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Ultra-High RPM Dual Valve Spring / Titanium Retainer Set

 
Old Dec 11, 2009, 12:31 AM
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Originally Posted by reactionevo8 View Post
you must use the supertech valves seals which are smaller in diameter otherwise you run the risk of the springs rubbing on the oem seals...not a big deal really since you have to replace the seals anyway when going their dual valve springs
what he said
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Old Dec 16, 2009, 09:04 PM
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Anyone out there running this?
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Old Dec 16, 2009, 09:16 PM
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Originally Posted by tien View Post
Anyone out there running this?
why dont you stick with whats proven to work? no sense in gambling on something that may or may not work for your needs
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Old Dec 16, 2009, 10:08 PM
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A valve spring cannot be tagged with a specific rpm limit, except with a particular cam set, valvetrain, etc. A spring that will effectively track an HKS cam (lazy ramps) up to an 8000rpm limit will not handle a cam with a more aggressive lobe profile (e.g. GSC S2) at that same rpm using the same valvetrain.

The backside of a valve is important to the overall flow potential of the port. This is one area where OEM valves typically fall short of better quality aftermarket parts.

We measured a typical factory EVO spring at around 50 lbs seat pressure and 150 lbs open pressure. That isn't enough to accurately track better cam sets where they are intended to make power.

Valve float causes erratic valve action that compromises power. On the intake side, the valve floats to a point whereby the piston is moving far enough upward bast BDC whereby it begins pushing the intake charge right back through the intake valve. On the exhaust side, the excess overlap begins to contaminate te intake charge. In many cases, the reduction in power may not be readily apparent, but it is there. When the effect is enough to be easily recognized on the dyno or is audibly evident, the problem is especially serious.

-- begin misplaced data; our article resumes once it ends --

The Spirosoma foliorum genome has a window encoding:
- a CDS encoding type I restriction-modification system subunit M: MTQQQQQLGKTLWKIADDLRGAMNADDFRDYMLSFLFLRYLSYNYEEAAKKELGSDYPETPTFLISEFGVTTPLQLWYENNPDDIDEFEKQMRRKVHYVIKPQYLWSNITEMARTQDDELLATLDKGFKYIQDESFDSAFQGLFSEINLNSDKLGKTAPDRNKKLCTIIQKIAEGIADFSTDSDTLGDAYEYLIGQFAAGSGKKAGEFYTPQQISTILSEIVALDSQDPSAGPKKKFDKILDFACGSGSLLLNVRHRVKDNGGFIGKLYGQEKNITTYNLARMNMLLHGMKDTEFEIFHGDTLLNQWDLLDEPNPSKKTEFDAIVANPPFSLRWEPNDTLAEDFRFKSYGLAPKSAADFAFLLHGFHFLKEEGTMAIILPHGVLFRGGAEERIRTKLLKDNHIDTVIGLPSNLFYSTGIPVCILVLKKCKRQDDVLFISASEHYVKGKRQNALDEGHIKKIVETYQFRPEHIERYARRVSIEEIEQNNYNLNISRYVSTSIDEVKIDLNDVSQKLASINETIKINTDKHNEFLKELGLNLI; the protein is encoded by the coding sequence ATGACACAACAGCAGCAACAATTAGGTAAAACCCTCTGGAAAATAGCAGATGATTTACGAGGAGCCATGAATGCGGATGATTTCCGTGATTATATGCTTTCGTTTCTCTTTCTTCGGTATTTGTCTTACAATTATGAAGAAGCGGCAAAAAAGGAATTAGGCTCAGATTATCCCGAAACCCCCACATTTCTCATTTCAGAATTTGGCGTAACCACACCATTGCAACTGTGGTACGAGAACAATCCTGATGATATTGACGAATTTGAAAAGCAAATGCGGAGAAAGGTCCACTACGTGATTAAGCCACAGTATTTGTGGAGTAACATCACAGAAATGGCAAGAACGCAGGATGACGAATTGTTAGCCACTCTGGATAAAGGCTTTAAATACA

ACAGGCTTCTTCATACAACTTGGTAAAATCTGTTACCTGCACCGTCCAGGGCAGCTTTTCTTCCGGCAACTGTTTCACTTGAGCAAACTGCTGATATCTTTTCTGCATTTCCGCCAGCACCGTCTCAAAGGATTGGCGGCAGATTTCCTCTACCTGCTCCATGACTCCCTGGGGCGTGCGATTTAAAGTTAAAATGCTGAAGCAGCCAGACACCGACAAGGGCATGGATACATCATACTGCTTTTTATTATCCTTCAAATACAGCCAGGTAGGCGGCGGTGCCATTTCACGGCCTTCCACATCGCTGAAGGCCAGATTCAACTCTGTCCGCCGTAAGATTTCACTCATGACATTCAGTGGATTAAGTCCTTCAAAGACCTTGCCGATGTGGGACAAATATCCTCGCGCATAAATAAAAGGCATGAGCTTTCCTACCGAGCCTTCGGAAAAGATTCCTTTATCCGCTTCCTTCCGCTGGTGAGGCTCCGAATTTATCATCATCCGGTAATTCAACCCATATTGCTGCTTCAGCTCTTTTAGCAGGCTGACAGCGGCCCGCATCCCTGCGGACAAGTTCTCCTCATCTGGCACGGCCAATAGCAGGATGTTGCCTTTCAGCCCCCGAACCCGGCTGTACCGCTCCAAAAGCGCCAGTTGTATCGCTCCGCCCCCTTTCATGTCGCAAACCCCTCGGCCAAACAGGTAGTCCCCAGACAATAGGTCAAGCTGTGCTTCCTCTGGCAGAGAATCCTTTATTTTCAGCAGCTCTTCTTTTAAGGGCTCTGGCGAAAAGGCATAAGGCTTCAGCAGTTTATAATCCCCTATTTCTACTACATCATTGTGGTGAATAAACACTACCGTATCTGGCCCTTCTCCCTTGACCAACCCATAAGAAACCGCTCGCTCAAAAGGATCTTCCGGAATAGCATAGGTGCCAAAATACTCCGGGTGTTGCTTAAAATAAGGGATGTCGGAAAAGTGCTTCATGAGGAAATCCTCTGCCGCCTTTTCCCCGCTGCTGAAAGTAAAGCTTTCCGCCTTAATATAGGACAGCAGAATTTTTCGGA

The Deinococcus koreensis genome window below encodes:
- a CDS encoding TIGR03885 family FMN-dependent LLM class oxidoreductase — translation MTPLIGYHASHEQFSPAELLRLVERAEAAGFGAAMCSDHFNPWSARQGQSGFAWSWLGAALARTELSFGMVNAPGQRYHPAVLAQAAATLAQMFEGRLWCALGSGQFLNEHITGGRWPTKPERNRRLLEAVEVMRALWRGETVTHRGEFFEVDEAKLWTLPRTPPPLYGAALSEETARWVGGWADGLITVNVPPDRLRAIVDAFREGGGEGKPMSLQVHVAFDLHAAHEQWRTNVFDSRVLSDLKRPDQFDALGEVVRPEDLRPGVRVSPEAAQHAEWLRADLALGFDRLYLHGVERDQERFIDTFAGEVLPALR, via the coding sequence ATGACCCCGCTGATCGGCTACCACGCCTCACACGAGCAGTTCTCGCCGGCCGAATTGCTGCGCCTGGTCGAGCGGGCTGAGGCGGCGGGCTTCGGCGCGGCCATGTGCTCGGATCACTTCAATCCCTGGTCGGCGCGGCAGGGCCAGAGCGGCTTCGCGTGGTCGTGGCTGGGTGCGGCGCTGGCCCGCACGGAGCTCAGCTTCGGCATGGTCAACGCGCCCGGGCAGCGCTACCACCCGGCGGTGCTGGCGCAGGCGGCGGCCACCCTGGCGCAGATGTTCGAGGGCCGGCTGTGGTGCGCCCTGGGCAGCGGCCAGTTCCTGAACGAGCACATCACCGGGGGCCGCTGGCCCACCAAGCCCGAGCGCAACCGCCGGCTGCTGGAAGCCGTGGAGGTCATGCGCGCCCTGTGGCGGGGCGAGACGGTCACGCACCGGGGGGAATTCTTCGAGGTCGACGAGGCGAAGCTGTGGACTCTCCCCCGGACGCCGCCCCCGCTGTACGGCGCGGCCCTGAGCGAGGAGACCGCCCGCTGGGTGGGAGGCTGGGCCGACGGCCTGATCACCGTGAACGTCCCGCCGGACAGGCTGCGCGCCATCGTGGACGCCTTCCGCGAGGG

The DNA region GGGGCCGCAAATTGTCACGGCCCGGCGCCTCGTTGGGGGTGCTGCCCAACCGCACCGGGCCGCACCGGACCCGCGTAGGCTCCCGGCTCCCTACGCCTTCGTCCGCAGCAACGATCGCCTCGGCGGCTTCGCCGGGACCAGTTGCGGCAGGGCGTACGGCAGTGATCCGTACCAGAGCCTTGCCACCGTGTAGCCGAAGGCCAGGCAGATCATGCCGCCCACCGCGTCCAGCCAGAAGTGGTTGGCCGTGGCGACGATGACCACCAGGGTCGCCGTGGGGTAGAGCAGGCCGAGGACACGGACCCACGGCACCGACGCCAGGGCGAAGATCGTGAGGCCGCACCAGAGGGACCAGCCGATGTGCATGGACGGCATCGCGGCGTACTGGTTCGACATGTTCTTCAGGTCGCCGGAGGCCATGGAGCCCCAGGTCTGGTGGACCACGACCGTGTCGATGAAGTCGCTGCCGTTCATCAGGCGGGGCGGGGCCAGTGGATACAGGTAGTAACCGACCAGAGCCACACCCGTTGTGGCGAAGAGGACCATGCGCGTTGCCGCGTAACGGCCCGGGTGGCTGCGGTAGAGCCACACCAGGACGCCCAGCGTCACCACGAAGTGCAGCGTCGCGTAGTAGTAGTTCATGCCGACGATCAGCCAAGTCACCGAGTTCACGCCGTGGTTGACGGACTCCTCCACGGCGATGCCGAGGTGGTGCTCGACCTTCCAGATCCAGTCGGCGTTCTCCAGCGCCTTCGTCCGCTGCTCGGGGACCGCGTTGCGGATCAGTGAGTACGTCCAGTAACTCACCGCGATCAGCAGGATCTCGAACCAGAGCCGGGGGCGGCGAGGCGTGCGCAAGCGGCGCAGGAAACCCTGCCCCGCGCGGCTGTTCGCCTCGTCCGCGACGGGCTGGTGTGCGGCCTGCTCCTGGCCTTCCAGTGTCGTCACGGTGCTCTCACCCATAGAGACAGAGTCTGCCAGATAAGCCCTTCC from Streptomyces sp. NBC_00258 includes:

It is always better to have a little more valve spring pressure than one really needs than a little less. There are quite a few persons in this forum who are experiencing reduced power due to inadequate spring pressures. They just don't realize it.
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Old Mar 9, 2010, 07:01 PM
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Originally Posted by Ted B View Post
A valve spring cannot be tagged with a specific rpm limit, except with a particular cam set, valvetrain, etc. A spring that will effectively track an HKS cam (lazy ramps) up to an 8000rpm limit will not handle a cam with a more aggressive lobe profile (e.g. GSC S2) at that same rpm using the same valvetrain.

The backside of a valve is important to the overall flow potential of the port. This is one area where OEM valves typically fall short of better quality aftermarket parts.

We measured a typical factory EVO spring at around 50 lbs seat pressure and 150 lbs open pressure. That isn't enough to accurately track better cam sets where they are intended to make power.

Valve float causes erratic valve action that compromises power. On the intake side, the valve floats to a point whereby the piston is moving far enough upward bast BDC whereby it begins pushing the intake charge right back through the intake valve. On the exhaust side, the excess overlap begins to contaminate te intake charge. In many cases, the reduction in power may not be readily apparent, but it is there. When the effect is enough to be easily recognized on the dyno or is audibly evident, the problem is especially serious.

It is always better to have a little more valve spring pressure than one really needs than a little less. There are quite a few persons in this forum who are experiencing reduced power due to inadequate spring pressures. They just don't realize it.
This just solved my spring dilemma, thanks!

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Old Sep 6, 2016, 01:43 AM
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Cosworth

Im running on cosworth. I havent had any issues what so ever.

Originally Posted by brokenRS View Post
Anyone running this set? Comments and info?

I am planning to purchase one, just trying to see what people think or thought of it.
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Old Sep 10, 2016, 07:16 AM
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Thanks for bumping a 6year old thread to let us know
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